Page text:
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Tesla Motors Inc. is the most recent automaker to bow out of next month’s 2016 North American International Auto Show in Detroit.

The California-based electric car manufacturer joins Jaguar, Land Rover and BMW’s Mini as brands opting to drive past the 2016 show after having a presence on the main show of Cobo Center in 2015.

A Tesla spokesperson confirmed the move on Friday.

“After much consideration, we have decided against participating at the North American International Auto Show. We’ve always had a very good experience at Detroit,” a company spokesperson said in a statement.

“In Michigan, we have great owners, a strong supercharger network that connects the U.S. with Canada, and are continuing to hire talented employees. But as a small player, Tesla relies on auto shows to not only showcase our products, but engage with consumers and ultimately sell more cars in the region. We are working to change laws so that we are licensed to open stores and service vehicles. Until that happens NAIAS is not an optimal venue for driving our mission to put more EVs on the road.”

The decision is in-line with comments made by Diarmuid O’Connell, Tesla vice president of business development, on Nov. 20 in Detroit. He said he wasn’t sure if the company would have a presence at the Detroit show and hinted the costs associated with a show might be too much especially since Tesla can’t sell its vehicles in Michigan.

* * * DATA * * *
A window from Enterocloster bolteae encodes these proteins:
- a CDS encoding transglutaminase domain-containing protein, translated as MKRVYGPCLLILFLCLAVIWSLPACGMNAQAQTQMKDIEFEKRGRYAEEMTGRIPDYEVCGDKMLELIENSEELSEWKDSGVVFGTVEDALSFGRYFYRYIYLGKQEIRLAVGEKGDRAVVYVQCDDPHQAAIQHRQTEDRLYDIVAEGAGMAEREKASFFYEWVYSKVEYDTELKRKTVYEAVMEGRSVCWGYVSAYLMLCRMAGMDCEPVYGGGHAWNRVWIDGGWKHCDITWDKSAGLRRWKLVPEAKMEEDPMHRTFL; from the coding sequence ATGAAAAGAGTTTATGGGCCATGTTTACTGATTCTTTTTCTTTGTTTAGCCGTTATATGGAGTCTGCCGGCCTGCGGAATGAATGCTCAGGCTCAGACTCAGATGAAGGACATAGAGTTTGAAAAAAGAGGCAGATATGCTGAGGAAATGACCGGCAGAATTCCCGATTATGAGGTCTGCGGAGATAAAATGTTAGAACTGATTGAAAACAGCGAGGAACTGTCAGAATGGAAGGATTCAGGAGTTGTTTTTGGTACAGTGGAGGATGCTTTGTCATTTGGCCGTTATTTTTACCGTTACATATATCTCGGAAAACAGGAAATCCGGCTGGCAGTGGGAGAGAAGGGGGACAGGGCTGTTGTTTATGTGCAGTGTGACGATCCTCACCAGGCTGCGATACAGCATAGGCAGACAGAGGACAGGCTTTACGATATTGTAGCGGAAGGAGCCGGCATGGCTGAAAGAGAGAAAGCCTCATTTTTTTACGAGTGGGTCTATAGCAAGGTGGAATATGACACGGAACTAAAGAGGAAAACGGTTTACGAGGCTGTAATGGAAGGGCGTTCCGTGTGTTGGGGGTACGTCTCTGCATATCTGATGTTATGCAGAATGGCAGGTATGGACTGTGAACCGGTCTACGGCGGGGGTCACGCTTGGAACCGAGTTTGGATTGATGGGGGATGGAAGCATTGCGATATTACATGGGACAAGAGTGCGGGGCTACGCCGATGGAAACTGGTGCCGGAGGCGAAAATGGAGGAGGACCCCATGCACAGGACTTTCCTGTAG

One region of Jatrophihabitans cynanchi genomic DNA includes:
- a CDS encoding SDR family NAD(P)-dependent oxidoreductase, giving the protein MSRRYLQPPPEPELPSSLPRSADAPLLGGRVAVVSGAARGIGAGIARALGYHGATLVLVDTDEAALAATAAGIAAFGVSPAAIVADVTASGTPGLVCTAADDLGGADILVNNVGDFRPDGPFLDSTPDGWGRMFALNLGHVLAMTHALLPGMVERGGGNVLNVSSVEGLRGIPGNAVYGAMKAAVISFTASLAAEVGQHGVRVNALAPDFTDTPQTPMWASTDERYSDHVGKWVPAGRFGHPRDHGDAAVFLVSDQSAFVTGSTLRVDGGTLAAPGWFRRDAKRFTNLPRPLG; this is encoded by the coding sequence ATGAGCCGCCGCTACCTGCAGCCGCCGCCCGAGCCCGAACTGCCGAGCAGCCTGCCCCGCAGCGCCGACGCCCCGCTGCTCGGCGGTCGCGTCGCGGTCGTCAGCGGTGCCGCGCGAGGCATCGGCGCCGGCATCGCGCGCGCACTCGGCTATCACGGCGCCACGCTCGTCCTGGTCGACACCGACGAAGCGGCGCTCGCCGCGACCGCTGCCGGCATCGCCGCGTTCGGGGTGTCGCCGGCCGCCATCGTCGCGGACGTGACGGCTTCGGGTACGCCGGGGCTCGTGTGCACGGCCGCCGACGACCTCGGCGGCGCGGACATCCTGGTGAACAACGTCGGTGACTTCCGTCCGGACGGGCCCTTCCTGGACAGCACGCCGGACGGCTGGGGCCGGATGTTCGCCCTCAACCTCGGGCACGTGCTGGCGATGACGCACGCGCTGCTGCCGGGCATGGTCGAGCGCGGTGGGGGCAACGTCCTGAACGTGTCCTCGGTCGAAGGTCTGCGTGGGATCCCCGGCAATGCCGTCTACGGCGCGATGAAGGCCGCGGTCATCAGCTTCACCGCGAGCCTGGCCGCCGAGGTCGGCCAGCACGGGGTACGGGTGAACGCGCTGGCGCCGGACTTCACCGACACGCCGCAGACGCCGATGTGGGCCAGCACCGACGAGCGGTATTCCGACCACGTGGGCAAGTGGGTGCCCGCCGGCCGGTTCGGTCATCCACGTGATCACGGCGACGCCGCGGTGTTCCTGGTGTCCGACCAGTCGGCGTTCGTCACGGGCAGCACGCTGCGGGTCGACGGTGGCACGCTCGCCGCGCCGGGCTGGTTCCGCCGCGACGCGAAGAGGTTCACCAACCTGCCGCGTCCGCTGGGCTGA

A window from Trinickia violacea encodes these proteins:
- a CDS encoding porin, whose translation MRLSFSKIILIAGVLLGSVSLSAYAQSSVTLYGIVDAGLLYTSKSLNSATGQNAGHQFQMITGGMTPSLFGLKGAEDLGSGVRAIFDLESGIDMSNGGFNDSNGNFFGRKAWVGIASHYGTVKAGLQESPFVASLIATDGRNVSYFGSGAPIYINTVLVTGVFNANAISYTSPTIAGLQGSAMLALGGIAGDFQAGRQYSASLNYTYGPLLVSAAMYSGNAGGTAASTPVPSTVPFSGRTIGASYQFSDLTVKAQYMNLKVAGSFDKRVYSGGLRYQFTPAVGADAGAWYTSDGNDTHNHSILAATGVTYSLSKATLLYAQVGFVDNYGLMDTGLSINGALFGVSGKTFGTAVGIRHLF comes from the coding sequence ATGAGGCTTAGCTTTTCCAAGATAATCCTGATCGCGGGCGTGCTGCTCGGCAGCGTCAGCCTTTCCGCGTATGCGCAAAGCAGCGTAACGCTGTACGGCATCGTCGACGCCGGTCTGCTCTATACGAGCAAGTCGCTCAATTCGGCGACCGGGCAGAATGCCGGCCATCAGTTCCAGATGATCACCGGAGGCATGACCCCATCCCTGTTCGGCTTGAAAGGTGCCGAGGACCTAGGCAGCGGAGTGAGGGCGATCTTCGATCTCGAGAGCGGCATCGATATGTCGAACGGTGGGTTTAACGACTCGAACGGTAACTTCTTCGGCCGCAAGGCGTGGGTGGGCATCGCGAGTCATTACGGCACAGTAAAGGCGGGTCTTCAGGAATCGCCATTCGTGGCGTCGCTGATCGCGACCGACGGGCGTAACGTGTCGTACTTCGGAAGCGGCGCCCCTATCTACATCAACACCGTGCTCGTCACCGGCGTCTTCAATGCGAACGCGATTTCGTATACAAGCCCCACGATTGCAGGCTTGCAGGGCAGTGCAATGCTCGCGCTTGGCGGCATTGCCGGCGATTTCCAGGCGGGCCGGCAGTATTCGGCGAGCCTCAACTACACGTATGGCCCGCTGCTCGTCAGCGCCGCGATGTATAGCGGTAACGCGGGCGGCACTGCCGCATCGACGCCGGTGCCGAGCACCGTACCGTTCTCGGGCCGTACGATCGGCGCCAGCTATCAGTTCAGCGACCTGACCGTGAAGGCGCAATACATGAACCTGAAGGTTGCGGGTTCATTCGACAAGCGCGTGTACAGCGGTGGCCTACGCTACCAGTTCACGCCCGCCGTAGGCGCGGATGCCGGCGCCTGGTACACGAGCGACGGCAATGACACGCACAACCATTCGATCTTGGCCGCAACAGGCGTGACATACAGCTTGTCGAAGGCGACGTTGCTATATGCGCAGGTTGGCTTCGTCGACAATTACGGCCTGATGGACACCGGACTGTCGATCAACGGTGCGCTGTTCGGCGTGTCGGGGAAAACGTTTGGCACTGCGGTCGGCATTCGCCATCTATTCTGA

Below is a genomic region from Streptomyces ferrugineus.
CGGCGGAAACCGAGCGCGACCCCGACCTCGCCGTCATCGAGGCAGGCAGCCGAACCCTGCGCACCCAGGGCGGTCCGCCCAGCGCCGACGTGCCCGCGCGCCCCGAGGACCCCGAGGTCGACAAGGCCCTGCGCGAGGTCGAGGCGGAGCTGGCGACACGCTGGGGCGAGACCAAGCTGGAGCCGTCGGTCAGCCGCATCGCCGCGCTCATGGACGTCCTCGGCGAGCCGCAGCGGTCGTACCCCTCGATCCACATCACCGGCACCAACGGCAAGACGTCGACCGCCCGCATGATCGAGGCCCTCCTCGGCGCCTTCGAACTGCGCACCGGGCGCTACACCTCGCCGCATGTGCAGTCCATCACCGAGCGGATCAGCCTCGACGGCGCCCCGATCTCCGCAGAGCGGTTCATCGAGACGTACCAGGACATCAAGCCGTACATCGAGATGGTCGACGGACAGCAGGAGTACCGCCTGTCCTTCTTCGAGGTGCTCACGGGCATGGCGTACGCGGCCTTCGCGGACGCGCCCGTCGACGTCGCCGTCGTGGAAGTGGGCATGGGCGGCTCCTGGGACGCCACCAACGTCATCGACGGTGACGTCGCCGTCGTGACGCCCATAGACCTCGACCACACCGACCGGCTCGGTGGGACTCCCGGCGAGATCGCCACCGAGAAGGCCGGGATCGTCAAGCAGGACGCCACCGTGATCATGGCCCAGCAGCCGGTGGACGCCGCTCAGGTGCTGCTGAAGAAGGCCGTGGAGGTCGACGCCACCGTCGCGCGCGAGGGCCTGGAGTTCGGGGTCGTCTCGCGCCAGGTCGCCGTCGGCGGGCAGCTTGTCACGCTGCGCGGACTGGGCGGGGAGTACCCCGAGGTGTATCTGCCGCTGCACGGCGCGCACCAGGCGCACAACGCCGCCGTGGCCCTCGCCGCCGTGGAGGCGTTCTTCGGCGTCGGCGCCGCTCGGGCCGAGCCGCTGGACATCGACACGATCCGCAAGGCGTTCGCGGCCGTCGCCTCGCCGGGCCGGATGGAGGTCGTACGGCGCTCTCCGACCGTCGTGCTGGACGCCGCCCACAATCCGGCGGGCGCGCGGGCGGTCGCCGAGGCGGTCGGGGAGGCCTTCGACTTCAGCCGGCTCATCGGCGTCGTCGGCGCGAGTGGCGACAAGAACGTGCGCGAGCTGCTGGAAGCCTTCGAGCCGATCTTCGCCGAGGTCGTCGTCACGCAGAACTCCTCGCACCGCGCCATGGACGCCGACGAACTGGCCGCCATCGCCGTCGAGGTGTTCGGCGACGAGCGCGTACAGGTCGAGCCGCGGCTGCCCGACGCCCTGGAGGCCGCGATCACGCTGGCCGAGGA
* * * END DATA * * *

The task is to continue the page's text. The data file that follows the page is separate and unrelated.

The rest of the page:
“The truth is there is a cost associated with being at these shows. And if you’re trying to sell cars, that makes sense,” he told reporters. “Making the huge investments that go into setting up these booths and the staffing over the course of two weeks, particularly in a state like Michigan where we can’t even sell cars, begs some questions.”

Max Muncey, the show’s public relations manager, confirmed that Tesla informed officials that the company was not planning to purchase space on the show floor. A Tesla spokesperson could not immediately be reached for comment.

“I’m very confident we will quickly fill that space,” Muncey said. “We’re in talks with other automakers and partners. There’s a lot of interest.”

O’Connell last month said Tesla’s newest car — the Model 3 — is expected to go into production by the end of 2017 and consumers will get to see the car in March 2016, which is around the time of the New York International Auto Show.

Both Jaguar Land Rover and Mini cited the Detroit auto show not aligning with their respective brand strategies.

Helping fill the voids will be newcomer the Robb Report and Aston Martin, which will return to the show for the first time since 2009.

“They don’t attend any other auto shows, so to bring them back to the show was a great partner to have,” Muncey said.

The Robb Report — recently purchased by prominent Detroit businessman Dan Gilbert, founder of Quicken Loans — is a magazine that features high-priced products.

The 2016 Detroit auto show is open to the public from Jan. 16-Jan. 26. Thousands of news media from more than 60 countries and industry officials also attend the show prior to it opening to the masses.

Setting up the multimillion dollar stages, lighting and displays takes three months. Crews started preparing the space in mid-October. Event organizers say this year’s setup is particularly important, as about 75 percent of the show floor will be all-new or significantly redesigned for the more than 40 expected worldwide debuts.

mwayland@detroitnews.com

(313) 222-2504

Staff Writer Melissa Burden contributed

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